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The Gareth Farrelly case


One of the most interesting presentations at last week's Sport and EU conference was by footballer Gareth Farrelly, badged as from Edgehill University.    In March 2007 Cork City asked Fifa to make an exception to the then rules on player registration.  Farrelly had already played in matches for two different clubs in the period between July 2006 and March 2007 and so would be ineligible to play for Cork until July 2007.   It should be noted that summer football had been introduced in Ireland.

Farrelly had left Bohemians as player-manager for family reasons.  He then had a short-term contract with Blackpool but couldn't agree terms for a longer contract.  He knew the manager at Cork City so joined them.  Having made a five hour journey to his first game Farrelly was told that he could not play as his registration had been rejected.  He had no prior knowledge of the three club rule.

All good footballers are accompanied by their solicitor who then completed the presentation.   It was clear that (and who would disagree?) that he did not have a very positive view of Fifa or the people who run football more generally.   Football governance was in charge of lots of people who don't play football (I have encountered these 'blazers' myself).   One should not expect any logic in Fifa which was a Kafka like organisation.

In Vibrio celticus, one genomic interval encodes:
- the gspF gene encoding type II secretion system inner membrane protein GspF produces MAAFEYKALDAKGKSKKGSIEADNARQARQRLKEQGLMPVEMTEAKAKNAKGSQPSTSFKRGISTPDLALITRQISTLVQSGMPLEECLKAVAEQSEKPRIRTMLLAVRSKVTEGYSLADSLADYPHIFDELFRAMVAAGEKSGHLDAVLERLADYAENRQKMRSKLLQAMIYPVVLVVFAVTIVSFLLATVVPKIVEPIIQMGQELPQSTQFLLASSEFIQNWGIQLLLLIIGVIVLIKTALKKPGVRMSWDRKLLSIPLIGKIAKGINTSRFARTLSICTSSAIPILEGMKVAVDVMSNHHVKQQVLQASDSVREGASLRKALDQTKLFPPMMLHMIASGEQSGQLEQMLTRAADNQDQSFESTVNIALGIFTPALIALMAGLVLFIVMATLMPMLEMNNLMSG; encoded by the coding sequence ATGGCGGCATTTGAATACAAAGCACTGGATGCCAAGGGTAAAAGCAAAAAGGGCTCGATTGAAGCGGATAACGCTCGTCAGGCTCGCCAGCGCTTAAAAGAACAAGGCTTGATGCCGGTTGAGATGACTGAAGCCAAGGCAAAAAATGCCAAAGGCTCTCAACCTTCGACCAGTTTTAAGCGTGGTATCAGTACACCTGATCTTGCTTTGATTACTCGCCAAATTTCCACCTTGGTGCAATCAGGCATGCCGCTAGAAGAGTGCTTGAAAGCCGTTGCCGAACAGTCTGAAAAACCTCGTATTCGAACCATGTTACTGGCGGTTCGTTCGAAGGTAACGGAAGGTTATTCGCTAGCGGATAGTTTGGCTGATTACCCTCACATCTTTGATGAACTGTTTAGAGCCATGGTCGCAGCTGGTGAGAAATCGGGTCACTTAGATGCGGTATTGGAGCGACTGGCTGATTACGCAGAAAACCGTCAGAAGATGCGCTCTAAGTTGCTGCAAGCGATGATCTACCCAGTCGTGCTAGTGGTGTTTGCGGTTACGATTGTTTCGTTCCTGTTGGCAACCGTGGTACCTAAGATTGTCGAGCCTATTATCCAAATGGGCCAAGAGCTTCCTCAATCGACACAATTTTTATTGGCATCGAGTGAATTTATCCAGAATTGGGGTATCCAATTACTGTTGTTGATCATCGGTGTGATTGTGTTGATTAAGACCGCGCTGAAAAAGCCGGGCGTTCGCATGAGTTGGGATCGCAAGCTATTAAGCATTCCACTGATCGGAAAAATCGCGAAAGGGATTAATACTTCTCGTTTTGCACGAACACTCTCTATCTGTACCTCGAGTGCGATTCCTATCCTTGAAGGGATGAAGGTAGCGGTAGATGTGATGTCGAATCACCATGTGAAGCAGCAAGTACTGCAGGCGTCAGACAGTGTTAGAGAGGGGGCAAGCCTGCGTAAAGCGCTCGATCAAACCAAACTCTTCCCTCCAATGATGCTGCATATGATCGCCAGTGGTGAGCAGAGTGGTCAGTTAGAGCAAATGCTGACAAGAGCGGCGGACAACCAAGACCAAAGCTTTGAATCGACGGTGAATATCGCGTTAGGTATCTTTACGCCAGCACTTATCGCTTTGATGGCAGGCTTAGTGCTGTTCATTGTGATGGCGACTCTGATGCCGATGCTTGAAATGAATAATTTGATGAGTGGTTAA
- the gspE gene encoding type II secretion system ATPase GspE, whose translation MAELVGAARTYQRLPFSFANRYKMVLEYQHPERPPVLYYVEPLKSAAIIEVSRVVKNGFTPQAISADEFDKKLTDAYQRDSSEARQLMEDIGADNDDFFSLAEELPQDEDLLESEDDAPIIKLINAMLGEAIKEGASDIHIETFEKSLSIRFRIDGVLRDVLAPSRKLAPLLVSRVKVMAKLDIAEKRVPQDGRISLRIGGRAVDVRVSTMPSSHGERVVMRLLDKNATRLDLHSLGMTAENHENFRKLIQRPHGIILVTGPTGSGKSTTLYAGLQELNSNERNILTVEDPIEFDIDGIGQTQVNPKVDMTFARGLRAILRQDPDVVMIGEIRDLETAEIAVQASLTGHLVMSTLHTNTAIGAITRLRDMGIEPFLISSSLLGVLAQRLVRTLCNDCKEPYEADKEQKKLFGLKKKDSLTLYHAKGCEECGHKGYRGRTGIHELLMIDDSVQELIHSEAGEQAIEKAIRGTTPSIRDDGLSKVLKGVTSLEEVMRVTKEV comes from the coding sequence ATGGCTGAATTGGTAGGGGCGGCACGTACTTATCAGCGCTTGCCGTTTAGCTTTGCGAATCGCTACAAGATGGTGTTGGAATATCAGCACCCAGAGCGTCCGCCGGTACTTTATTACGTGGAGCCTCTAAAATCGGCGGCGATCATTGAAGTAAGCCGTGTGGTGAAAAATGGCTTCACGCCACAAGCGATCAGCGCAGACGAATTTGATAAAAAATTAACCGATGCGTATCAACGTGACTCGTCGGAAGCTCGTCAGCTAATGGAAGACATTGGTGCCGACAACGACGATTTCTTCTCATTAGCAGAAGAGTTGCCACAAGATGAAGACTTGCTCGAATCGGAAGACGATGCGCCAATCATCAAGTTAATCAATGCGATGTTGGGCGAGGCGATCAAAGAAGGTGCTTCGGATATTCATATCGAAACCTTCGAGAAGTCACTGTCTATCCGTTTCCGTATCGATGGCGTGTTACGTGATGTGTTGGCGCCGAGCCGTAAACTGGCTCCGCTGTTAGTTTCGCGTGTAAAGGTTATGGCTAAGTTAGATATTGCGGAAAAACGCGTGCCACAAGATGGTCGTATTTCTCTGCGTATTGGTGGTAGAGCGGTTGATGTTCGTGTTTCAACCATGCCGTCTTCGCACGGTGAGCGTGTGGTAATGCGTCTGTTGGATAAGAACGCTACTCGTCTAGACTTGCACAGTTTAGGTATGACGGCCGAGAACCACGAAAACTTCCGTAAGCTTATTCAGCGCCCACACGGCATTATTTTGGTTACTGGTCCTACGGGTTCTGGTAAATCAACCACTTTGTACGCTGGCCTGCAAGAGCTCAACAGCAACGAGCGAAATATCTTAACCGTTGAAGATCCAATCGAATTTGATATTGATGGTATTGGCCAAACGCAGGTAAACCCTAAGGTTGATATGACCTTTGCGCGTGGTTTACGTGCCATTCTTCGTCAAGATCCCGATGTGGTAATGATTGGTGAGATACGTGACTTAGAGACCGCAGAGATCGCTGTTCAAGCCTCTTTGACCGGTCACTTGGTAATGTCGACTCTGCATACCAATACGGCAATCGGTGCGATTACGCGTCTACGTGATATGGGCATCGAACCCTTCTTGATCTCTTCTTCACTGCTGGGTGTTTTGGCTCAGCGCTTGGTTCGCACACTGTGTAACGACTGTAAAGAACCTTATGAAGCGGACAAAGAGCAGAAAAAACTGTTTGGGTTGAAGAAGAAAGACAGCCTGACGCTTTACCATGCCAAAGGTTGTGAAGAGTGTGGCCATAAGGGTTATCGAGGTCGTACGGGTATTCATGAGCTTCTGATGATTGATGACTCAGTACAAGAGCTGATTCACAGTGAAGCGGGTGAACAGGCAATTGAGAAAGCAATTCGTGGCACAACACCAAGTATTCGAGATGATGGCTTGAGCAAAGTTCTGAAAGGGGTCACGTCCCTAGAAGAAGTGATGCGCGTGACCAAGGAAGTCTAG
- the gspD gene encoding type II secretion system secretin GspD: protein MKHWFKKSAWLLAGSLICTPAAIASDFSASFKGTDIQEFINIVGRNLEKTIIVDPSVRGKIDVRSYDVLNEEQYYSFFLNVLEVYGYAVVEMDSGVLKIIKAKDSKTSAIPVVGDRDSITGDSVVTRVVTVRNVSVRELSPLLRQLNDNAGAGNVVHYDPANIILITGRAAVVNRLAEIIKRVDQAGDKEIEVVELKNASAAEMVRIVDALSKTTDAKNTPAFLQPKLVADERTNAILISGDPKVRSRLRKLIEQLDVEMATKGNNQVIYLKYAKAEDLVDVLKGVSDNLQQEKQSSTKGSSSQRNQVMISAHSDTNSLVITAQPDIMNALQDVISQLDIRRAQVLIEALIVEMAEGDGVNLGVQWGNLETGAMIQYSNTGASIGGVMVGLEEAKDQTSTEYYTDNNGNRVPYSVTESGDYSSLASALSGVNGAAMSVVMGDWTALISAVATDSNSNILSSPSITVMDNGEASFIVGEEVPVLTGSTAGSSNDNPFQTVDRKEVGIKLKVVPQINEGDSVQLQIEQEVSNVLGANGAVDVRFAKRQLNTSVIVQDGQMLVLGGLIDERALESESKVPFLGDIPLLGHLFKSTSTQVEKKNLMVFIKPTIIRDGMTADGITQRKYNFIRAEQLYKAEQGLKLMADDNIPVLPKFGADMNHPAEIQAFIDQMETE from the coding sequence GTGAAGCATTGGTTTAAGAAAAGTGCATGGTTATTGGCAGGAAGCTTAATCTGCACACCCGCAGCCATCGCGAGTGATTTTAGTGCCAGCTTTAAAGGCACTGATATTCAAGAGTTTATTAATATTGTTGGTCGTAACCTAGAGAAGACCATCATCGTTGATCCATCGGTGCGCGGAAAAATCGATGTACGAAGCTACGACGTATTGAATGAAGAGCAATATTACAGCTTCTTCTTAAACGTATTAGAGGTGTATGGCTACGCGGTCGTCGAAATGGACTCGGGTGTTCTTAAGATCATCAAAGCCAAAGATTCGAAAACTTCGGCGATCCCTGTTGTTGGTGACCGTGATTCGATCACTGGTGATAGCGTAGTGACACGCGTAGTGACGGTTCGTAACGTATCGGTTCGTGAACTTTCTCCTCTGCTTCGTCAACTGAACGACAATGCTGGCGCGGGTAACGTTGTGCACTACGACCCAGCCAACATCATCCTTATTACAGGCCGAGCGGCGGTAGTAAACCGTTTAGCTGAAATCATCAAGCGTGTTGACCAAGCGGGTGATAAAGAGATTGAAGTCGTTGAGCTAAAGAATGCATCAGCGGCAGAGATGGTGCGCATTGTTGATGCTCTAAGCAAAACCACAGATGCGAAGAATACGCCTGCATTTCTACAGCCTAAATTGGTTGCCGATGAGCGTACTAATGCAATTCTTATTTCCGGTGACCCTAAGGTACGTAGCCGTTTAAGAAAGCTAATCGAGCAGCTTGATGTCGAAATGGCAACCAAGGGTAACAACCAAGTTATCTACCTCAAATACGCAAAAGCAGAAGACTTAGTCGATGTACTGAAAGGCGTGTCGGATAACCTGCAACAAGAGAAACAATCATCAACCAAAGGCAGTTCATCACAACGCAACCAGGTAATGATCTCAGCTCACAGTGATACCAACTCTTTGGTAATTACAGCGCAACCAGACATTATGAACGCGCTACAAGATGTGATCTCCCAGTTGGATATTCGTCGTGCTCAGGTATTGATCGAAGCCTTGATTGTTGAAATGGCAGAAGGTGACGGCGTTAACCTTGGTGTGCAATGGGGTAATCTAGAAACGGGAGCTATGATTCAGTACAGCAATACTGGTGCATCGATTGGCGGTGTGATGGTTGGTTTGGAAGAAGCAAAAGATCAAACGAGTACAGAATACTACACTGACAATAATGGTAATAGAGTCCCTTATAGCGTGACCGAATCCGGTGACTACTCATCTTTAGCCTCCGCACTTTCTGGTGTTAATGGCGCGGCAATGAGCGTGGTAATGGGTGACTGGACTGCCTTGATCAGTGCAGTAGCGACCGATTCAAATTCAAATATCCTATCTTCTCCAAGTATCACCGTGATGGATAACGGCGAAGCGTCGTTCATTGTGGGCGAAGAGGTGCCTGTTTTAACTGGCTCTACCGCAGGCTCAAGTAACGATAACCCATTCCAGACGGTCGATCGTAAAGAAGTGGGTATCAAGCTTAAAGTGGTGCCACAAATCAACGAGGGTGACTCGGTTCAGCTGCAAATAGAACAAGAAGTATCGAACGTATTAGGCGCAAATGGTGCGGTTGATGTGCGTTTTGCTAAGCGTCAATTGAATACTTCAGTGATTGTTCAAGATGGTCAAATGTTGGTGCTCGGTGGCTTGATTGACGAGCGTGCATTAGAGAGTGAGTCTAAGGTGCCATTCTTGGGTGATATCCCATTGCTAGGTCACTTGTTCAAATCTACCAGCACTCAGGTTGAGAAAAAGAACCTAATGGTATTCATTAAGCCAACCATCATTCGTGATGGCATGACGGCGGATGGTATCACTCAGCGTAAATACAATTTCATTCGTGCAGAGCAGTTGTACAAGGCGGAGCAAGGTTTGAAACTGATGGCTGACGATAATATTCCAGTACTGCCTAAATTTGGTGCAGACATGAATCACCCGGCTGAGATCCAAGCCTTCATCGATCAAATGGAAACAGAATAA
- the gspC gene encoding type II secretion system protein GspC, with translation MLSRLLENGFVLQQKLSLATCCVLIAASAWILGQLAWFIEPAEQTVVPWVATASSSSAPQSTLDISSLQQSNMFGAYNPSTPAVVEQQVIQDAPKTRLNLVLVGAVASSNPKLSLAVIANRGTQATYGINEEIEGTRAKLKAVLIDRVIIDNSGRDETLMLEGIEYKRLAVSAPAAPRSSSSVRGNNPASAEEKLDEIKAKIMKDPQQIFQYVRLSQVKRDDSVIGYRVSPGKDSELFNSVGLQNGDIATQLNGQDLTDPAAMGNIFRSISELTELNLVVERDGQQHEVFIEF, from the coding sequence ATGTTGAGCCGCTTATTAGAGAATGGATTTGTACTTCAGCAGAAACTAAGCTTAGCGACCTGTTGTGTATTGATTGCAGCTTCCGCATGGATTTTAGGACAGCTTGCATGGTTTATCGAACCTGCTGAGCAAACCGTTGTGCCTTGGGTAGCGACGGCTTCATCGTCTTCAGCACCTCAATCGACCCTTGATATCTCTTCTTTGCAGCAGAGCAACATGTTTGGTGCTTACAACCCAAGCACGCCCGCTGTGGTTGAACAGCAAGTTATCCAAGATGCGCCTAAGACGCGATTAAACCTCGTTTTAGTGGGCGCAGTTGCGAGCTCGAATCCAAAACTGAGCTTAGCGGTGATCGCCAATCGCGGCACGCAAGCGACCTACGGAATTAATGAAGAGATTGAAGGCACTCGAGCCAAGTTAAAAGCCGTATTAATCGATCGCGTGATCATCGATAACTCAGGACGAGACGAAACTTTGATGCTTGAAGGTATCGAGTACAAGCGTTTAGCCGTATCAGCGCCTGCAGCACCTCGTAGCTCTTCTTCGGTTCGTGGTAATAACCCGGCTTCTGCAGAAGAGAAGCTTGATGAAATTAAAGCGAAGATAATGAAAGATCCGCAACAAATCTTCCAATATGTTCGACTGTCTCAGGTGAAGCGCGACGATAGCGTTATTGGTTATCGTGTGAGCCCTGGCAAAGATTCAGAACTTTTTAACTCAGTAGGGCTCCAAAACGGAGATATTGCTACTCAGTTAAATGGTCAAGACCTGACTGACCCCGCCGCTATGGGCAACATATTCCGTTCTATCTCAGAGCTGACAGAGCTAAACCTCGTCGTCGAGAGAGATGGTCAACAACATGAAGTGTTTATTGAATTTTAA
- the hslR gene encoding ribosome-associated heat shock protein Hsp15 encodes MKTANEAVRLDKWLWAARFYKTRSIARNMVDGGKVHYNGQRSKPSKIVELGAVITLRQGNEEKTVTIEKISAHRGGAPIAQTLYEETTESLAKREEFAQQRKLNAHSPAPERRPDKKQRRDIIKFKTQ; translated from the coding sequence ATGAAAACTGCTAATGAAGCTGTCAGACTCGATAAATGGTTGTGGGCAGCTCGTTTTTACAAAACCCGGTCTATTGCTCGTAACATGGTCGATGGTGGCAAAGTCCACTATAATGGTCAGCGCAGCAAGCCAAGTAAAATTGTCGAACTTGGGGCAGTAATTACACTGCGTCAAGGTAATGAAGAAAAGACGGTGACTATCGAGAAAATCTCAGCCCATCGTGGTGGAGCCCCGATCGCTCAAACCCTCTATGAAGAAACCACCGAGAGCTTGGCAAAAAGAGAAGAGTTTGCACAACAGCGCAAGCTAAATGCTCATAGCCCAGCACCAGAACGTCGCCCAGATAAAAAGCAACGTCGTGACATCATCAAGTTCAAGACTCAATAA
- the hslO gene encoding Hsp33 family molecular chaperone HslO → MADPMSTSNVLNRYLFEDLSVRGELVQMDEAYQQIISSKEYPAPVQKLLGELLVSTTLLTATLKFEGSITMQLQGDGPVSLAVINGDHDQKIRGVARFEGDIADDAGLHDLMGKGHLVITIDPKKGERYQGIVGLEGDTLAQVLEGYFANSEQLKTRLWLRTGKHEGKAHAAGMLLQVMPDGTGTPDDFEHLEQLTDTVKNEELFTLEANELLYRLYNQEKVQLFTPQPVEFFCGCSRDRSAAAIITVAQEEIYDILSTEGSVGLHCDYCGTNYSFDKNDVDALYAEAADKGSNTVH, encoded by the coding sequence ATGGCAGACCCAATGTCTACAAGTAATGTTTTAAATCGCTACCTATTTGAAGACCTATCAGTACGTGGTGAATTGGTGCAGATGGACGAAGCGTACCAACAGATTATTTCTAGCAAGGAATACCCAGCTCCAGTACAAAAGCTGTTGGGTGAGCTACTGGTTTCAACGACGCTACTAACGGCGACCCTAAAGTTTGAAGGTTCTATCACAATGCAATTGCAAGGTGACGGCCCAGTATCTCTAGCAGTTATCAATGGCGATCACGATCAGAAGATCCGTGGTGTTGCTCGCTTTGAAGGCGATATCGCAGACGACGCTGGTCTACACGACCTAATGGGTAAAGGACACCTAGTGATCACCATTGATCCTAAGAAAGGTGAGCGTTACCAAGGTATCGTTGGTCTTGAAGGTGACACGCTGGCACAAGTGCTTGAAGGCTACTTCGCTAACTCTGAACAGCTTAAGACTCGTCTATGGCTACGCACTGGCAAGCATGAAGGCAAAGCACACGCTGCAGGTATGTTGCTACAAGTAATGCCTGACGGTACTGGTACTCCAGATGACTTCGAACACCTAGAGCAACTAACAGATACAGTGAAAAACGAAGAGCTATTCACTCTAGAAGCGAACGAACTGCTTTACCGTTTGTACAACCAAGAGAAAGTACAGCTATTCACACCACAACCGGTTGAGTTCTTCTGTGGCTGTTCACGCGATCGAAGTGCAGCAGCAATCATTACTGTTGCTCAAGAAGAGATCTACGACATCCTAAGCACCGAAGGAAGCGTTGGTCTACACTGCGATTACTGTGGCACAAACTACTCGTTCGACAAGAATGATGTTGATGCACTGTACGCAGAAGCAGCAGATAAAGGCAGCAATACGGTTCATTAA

An attempt was made to settle the dispute informally but when it was clear that this would not work the Professional Footballers' Association stepped in to support a case before the Court of Arbitration for Sport in Lausanne.   Part of the background to this dispute was that Fifa did not like the emerging loan and short-term contract system in England, but the competition in Ireland was a separate one.   It should also be remembered that, just as in cricket, it is now possible for players to play for twelve months a year if they make use of the Irish, Nordic and Iceland leagues.

The behaviour of Fifa's legal representatives in Lausanne would appear to have fallen below the highest ethical standards in terms of the advance disclosure of relevant documents.   Fifa was directed by the Court to publish its internal decisions.   Although Farrelly lost his case he was able to start playing shortly afterwards and Fifa has subsequently changed its rules to take account of overlapping seasons.